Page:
Of course, he does not mean a tin of Brownies and tea! According to McHugh, brownies stand for junior girl guides. Saint Jamas Hanway is Jonas Hanway, who was the first man to carry an Umbrella in London. That Jamas Hanway is linked to Jonas Hanway is underscored by the qualification given to him as 'servant of Gamp.' Mrs Gamp is a well known character from the novel, Martin Chuzzlewit, by Charles Dickens. It is said in that novel that Mrs. Gamp always carried an umbrella.
Mrs Gamp
Shaun is also looking for girl (the nippy girl of my heart's appointment) but he can wait with patience (I am in no violent hurry). Meanwhile he will listen to birdcalls (lots of names of birds follow this announcement) and go fishing (a variety of fish is mentioned at this point!)

Thursday, 15 February 2018

Monday, 12 February 2018

We stopped at "Do you know what, liddle giddles?" (448.25)

The question is do we - even if we are no liddle giddles - know what these pages tell us! Brother Shaun, who has been lecturing sister Issy, has progressed from announcing, 'I'll tear up your lampshades and lock all your trotters in the closet, I will, and cut your silk-skin into garters,' to proclaiming, 'Iy waount yiou!' as after all 'Aerwenger's (Earwicker) my breed...' Of course, on one level, this is quite a bit incestuous...

Soon Shaun's interest in Issy becomes more prosaic. He wants her to join him in rendering social service, to adopt fosterlings with him. Along with her, he wants to circumcivicise (circumcise? civilise?) all Dublin country. He is obviously bothered by how dirty Dublin is, wondering when it will get its wellbelavered white like l'pool and m'chester (washed white like Liverpool and Manchester.)

Shaun also asks them, the vocational scholars - is he addressing here Issy and the as many as twentynine hedge daughters out of Benent Saint Berched's national nightschool, whom we had met at the beginning of this chapter? -, to write essays, mentioning a varied number of suitable topics such as 'Explain why there is such a number of orders of religion in Asia! Why such an order number in preference to any other number? Why any number in any order at all!'

Naturally umpteen number of songs build the background to the utterings of Shaun here!  

Monday, 12 February 2018

Monday, 5 February 2018

Apologies for not being able to update the blog for this day. I was not present at the reading!

Wednesday, 31 January 2018

Monday, 29 January 2018

We read as far as "Fair man and foul suggestion." (445.9)

As Shaun seems to have gotten increasingly aggressive about what he will do, how he will treat anyone who sings/says (?) 'Charley you're my darling'* to his sister, Issy, we started wondering about the context of all these vicious threats and asking ourselves whether Shaun is really such a sadistic person. After all he himself proclaims, 'I'll have plenary satisfaction,...'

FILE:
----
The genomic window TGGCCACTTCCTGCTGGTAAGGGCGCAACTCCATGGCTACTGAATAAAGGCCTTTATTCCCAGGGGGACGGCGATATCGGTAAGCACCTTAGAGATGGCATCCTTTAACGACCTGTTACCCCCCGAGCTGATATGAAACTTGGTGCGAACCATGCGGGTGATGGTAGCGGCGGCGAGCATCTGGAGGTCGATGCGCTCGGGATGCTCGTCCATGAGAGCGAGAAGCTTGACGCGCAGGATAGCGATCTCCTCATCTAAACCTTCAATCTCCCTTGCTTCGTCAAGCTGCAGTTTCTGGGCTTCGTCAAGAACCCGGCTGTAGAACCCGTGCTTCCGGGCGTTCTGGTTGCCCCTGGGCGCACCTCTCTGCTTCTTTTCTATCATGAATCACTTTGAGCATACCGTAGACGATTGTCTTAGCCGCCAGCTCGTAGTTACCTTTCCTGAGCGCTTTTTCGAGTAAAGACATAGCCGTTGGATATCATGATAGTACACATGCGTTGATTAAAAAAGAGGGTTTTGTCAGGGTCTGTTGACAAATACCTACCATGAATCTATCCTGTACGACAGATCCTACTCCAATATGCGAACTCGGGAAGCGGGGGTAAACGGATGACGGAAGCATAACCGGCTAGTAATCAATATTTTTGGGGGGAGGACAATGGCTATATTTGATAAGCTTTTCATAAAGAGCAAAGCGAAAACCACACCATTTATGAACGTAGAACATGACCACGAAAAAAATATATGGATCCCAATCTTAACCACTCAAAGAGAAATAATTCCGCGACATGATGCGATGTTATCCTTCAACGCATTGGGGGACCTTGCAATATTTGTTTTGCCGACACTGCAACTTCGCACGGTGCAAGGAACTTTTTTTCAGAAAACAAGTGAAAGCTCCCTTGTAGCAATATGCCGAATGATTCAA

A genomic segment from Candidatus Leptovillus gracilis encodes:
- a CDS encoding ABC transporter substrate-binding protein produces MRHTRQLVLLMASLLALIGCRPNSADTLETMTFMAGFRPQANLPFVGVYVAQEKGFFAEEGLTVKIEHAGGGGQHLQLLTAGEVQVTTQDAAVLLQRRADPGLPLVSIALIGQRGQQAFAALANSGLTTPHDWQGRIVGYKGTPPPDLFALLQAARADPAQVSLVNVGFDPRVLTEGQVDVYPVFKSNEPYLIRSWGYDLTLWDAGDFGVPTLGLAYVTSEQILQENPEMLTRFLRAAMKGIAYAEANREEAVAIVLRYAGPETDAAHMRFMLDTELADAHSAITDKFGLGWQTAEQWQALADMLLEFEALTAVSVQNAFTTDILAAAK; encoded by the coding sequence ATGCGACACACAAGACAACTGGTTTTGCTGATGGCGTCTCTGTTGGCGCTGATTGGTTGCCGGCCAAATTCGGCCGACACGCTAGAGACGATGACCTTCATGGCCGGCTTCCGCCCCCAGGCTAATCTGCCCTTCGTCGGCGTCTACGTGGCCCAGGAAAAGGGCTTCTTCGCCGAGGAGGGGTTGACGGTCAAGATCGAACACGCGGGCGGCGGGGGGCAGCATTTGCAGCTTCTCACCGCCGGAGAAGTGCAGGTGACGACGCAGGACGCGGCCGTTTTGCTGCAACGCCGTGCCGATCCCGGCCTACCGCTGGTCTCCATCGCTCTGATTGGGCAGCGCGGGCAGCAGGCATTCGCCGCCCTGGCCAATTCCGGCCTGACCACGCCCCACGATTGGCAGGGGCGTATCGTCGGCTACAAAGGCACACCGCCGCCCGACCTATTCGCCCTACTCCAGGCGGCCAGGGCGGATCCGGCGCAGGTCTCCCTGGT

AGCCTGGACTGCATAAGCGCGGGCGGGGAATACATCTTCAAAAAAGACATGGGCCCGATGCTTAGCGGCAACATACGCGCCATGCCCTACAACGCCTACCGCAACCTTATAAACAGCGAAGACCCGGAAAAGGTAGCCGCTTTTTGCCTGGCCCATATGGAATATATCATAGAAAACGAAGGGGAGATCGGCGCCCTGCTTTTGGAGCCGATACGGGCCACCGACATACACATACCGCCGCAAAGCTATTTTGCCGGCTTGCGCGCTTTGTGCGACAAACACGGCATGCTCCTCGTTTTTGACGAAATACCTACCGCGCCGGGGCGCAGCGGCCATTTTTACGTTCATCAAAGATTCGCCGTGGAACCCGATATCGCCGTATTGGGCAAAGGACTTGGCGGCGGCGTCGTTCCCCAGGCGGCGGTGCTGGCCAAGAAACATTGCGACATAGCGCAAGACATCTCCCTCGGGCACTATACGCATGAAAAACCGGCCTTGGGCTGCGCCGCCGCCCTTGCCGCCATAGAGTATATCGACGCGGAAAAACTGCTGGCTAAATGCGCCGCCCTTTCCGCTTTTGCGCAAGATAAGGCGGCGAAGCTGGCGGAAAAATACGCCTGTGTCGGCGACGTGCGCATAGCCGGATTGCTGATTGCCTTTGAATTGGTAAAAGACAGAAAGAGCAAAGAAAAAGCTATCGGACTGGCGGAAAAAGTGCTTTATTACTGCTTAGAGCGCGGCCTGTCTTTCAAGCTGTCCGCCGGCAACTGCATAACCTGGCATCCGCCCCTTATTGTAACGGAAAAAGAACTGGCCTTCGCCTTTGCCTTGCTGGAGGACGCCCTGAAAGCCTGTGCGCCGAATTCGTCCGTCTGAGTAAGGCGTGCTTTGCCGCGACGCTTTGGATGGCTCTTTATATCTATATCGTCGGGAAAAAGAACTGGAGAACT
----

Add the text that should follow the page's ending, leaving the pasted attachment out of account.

Below is what Joseph Campbell** writes about the general context of Finnegans Wake:

"Running riddle and fluid answer, Finnegans Wake is a mighty allegory of the fall and resurrection of mankind. It is a strange book, a compound of fables, symphony, and nightmare - a monstrous enigma beckoning imperiously from the shadowy pits of sleep. Its mechanics resemble those of a team, a dream which has freed the author from the necessities of common logic and has enabled him to compress all periods of history, all phases of individual and racial development, into a circular design, of which every part is beginning, middle, and end.
In a gigantic wheeling rebus, dim effigies rumble past, disappear into foggy horizons, and are replaced by other images, vague but half-consciously familiar. On this revolving stage, mythological heroes and evens of remotest antiquity occupy the same spatial and temporal planes as modern personages and contemporary happenings. All time occurs simultaneously; Tristram and the Duke of Wellington, Father Adam and Humpty Dumpty merge in a single percept. Multiple meanings are present in every line; interlocking allusions to key words and phrases are woven like fugal themes into the pattern of the work. Finnegans Wake is a prodigious, multifaceted mono myth, not only the cauchemar of a Dublin citizen but the dreamlike saga of guilt-stained, evolving humanity."

Personally I find consolation when I think of what we read as taking place in a big dream world!

* Charlie, He's my Darling is a Scottish song and is available in many versions. Here is one that is attributed to the Scottish poet and lyricist, Robert Burns (1759 -1796).
** 'A skeleton key to Finnegans Wake, Unlocking James Joyce's Masterwork' by Joseph Campbell & Henry Morton Robinson, New World Library, p.3, 2005, ISBN 1-57731-405-0